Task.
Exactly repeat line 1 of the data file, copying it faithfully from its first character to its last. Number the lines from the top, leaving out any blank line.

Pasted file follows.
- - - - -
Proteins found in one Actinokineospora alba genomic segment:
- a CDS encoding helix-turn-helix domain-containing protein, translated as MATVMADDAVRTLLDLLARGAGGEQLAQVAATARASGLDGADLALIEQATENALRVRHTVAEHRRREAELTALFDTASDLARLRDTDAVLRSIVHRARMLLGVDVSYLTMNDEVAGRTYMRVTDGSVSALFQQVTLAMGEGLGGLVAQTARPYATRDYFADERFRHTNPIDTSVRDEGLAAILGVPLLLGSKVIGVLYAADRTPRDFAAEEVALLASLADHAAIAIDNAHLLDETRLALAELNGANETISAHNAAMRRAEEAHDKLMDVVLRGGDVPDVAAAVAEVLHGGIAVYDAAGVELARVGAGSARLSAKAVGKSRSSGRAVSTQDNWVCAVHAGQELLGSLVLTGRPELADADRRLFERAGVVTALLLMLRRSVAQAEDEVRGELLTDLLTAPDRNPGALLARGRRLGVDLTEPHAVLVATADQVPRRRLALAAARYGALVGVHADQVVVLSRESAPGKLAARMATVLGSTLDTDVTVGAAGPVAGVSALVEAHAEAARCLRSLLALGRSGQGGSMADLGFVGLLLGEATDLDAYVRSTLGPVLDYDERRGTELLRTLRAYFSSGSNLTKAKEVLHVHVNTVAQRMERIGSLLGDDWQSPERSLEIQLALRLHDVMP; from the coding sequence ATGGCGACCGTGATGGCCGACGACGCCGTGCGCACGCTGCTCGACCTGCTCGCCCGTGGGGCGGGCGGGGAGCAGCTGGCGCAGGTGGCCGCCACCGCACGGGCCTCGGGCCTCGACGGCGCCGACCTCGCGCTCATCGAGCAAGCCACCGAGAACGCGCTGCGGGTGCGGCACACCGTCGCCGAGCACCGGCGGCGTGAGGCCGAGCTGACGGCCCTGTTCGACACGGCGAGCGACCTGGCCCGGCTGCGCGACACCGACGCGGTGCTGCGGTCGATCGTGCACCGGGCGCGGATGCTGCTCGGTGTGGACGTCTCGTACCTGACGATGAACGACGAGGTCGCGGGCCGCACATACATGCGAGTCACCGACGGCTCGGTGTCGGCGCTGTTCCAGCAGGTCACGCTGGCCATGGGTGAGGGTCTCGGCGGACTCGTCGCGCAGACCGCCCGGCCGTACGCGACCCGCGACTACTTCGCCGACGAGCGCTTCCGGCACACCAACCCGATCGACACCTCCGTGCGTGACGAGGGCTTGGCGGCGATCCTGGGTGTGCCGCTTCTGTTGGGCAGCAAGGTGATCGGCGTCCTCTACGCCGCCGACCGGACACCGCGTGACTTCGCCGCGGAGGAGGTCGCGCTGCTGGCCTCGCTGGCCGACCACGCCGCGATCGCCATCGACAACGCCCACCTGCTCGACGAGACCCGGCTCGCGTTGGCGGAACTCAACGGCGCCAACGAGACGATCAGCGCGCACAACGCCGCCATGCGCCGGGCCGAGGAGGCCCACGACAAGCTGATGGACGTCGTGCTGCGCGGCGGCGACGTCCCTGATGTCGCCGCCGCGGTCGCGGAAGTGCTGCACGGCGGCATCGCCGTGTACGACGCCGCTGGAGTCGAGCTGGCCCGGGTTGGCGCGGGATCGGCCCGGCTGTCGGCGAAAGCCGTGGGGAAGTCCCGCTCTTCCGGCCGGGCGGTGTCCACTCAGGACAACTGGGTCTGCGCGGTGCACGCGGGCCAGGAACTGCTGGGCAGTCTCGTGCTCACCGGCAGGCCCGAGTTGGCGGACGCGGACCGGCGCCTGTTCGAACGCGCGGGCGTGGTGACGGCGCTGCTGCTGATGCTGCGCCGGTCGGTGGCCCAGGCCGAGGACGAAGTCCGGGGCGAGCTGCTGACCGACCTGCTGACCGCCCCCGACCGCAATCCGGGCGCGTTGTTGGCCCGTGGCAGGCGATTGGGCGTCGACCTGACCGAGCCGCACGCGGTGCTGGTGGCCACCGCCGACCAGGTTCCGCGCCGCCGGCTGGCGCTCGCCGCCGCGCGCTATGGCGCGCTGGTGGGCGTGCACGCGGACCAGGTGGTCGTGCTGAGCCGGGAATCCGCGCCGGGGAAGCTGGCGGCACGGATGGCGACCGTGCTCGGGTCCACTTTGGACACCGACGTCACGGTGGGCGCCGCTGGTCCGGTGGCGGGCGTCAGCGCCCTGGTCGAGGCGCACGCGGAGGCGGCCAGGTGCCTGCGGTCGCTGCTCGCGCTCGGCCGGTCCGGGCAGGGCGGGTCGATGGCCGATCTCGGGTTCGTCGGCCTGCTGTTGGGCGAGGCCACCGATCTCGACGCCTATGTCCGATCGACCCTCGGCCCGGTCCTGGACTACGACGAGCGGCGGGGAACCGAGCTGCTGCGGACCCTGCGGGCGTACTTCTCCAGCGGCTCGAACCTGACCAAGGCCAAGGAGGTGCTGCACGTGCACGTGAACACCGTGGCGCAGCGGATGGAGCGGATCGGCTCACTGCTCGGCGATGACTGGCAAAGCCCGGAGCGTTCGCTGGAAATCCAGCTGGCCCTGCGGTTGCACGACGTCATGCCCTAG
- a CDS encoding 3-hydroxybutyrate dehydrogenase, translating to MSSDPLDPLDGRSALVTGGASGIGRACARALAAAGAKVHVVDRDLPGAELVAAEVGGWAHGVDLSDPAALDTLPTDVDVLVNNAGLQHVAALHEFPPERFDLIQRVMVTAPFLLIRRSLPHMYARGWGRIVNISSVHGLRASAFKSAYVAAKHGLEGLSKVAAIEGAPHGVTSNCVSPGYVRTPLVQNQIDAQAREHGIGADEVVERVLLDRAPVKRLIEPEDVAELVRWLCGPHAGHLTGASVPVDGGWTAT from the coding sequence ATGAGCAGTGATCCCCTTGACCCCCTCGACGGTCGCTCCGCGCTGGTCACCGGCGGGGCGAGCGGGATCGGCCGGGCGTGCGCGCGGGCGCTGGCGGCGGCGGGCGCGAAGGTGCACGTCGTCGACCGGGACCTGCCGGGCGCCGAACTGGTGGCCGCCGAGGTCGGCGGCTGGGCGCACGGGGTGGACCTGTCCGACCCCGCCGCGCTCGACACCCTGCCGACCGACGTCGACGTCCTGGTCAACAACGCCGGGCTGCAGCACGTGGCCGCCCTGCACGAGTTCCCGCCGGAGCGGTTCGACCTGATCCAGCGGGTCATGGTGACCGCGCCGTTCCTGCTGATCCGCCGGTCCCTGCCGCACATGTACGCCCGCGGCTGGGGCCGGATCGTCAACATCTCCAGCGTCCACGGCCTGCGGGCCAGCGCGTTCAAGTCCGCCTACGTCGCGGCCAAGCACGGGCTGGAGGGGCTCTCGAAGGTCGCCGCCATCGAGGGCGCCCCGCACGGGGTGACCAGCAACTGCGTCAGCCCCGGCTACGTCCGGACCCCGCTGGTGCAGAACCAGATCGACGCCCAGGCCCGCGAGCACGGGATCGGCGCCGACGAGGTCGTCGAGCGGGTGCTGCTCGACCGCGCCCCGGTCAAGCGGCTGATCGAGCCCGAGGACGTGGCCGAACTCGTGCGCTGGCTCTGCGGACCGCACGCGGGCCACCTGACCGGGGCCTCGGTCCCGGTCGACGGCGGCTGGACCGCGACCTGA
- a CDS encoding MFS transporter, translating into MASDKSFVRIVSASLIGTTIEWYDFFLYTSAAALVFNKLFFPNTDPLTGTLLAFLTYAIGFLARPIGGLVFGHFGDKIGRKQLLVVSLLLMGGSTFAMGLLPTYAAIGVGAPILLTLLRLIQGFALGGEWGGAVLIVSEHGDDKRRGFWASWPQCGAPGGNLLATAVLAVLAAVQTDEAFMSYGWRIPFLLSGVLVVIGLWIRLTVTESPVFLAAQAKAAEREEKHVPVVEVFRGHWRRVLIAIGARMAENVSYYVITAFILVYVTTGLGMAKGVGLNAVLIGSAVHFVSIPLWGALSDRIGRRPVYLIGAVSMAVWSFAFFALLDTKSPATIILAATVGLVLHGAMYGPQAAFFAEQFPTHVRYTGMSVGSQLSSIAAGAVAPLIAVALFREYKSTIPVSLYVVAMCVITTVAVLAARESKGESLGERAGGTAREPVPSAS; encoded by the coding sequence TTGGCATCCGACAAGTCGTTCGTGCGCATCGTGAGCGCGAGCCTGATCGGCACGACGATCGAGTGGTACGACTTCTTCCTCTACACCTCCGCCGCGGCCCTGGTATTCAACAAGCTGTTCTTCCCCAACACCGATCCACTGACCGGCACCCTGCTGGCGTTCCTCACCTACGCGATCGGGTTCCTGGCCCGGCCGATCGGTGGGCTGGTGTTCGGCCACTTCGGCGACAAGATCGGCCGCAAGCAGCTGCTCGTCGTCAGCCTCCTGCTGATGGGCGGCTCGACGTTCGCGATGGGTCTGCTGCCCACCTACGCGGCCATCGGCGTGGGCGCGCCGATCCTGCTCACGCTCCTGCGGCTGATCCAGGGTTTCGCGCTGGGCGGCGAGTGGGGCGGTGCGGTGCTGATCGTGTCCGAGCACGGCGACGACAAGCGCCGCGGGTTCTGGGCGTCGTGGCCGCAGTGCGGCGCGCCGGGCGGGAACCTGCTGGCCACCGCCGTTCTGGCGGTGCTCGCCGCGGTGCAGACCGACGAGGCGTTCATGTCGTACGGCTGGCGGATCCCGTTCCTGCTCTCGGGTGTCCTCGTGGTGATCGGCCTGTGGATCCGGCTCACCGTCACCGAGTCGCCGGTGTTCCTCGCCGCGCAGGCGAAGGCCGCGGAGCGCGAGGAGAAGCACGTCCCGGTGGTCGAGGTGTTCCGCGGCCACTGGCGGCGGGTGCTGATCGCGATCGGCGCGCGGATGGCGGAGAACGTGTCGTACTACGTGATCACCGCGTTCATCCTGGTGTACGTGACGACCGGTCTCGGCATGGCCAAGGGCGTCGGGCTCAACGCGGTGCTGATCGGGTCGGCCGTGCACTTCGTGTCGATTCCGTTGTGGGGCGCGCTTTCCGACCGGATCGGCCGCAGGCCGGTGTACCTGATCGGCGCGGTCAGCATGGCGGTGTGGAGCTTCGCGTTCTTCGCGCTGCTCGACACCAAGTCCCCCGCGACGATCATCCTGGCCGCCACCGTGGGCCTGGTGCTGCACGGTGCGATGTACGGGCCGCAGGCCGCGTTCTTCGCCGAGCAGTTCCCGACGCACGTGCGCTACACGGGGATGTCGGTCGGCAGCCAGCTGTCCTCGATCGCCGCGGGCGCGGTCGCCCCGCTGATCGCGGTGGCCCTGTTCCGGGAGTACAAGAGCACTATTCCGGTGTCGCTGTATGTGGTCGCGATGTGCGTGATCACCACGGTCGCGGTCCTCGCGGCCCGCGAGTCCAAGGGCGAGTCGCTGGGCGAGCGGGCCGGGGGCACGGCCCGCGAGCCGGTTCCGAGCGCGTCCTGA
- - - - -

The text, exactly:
Proteins found in one Actinokineospora alba genomic segment: